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Review of Lake of Fire

March 5, 2013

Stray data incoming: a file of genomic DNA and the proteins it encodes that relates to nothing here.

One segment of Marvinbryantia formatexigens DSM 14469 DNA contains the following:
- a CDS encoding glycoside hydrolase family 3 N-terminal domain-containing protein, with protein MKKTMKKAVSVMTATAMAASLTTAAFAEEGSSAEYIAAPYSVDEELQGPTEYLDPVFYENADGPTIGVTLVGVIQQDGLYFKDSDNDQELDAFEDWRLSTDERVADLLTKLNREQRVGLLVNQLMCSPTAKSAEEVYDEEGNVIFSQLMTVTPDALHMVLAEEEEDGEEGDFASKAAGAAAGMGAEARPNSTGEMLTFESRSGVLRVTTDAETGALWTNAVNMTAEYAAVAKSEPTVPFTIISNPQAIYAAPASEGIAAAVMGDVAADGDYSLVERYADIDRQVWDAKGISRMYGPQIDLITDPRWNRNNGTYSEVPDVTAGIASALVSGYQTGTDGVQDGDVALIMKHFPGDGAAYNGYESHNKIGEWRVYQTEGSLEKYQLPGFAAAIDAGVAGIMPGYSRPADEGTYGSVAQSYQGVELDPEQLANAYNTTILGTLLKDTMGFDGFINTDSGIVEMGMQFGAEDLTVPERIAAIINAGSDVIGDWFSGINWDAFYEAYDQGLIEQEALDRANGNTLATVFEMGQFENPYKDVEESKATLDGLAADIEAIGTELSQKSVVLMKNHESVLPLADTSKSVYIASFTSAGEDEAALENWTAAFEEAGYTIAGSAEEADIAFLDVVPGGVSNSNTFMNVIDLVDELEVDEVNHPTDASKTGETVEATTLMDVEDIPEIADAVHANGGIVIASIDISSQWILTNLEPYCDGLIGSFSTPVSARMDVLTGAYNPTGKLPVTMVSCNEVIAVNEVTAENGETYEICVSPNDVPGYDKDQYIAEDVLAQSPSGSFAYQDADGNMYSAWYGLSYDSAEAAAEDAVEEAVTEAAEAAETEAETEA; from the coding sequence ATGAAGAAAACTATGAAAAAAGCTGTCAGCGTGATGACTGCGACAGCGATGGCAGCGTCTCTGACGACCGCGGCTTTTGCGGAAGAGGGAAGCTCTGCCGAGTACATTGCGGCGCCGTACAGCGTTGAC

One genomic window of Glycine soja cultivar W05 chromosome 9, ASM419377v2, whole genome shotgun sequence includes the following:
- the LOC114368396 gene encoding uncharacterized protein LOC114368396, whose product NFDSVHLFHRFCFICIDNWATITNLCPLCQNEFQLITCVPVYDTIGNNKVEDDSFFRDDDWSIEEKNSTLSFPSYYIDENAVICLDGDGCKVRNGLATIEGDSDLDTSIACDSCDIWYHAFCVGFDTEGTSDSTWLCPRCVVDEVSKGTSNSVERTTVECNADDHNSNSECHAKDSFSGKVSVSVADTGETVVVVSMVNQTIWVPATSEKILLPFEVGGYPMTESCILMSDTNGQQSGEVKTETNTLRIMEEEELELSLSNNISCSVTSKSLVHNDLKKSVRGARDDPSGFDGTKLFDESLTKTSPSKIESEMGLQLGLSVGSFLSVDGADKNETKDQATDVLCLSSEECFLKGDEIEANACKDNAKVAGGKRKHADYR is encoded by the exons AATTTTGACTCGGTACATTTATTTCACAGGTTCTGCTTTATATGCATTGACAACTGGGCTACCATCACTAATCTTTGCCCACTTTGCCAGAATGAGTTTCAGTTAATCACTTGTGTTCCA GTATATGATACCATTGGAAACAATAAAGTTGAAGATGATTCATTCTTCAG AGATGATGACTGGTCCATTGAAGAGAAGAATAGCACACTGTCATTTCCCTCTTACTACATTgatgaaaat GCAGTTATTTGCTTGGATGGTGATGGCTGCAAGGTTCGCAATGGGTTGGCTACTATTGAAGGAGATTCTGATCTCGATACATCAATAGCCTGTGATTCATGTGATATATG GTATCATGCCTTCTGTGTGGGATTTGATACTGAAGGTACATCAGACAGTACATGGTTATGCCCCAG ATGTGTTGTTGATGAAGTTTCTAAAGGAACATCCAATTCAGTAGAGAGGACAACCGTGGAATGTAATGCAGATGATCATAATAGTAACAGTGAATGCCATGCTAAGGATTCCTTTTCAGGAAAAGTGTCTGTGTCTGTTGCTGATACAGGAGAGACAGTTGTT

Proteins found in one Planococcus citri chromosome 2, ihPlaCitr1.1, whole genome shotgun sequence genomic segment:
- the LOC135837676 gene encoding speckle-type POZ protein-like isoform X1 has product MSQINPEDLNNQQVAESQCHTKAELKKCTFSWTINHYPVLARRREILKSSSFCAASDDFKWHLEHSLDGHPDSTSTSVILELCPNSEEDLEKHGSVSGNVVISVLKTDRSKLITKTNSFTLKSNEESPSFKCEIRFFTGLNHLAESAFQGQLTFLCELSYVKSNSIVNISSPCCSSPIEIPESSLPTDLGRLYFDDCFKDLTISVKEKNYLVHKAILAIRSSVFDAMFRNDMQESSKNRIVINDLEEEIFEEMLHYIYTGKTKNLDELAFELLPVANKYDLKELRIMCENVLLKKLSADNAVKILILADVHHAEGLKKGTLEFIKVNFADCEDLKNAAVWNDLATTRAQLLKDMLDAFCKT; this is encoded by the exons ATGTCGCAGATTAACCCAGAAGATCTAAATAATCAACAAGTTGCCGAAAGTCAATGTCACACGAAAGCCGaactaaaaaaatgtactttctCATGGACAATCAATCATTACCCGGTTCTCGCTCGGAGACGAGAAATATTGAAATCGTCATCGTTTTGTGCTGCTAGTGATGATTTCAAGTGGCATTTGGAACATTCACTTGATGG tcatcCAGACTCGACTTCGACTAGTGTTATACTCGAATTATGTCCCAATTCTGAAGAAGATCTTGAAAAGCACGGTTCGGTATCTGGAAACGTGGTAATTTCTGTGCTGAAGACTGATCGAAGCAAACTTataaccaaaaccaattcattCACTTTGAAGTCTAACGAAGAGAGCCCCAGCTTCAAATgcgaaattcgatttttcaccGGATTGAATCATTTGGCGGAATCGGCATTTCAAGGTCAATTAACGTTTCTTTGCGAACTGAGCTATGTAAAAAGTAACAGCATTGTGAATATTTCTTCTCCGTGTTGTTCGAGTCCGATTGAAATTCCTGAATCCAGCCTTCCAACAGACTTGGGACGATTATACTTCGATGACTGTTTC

Tony Kaye, what an artist. I’m not going to comment on the subject matter of this film other than to say that I’m not sure I agree with the idea that all the pro-life rhetoric was delivered by the 3-toothed faction & all the pro-choice stuff by the likes of Noam Chomsky, who spoke eloquently about the complexity of the issue & the difficulty we are having as a culture coming to terms with this complexity, but I don’t think that’s the same thing as Chomsky delivering a pro-choice message.  Still, I didn’t care all that much because I was so utterly mesmerized by Tony Kaye’s photographic eye for the entire 2-1/2 hours.  I still remember the scenes in American History X that took my breath away with their beauty; the fragile, intimate, shallow-depth-of-field, animated black & white portraits with the camera trained closely on Edward Norton & the planes of his face moving in and out of focus. Images so striking I can still see them in the tiniest detail even though it has been years since I saw that film. LoF is filled with one after another of the most incredibly lit, framed & composed f5.6 or so portraits you are ever going to see in a film.Because of the shallow depth of field, there were times when the subject moved out of focus & I was acutely aware of re-focusing; this was okay with me, because this is a film where the camera is a magical instrument I was not intended to lose awareness of.  The subjects are all far more beautiful in black & white than they ever could be in color, & if there ever was evidence for a B/W photo being something of an x-ray (& I mean this not entirely figuratively) that tells more about the interior of a person than a color photo ever could, this is it.It’s worth noting that in most B/W photos there’s not really all that much pure black or pure white–it’s almost all shades of gray.So it is with the issue of abortion, & Kaye’s choice to shoot B/W is the perfect metaphor for this very complex issue.

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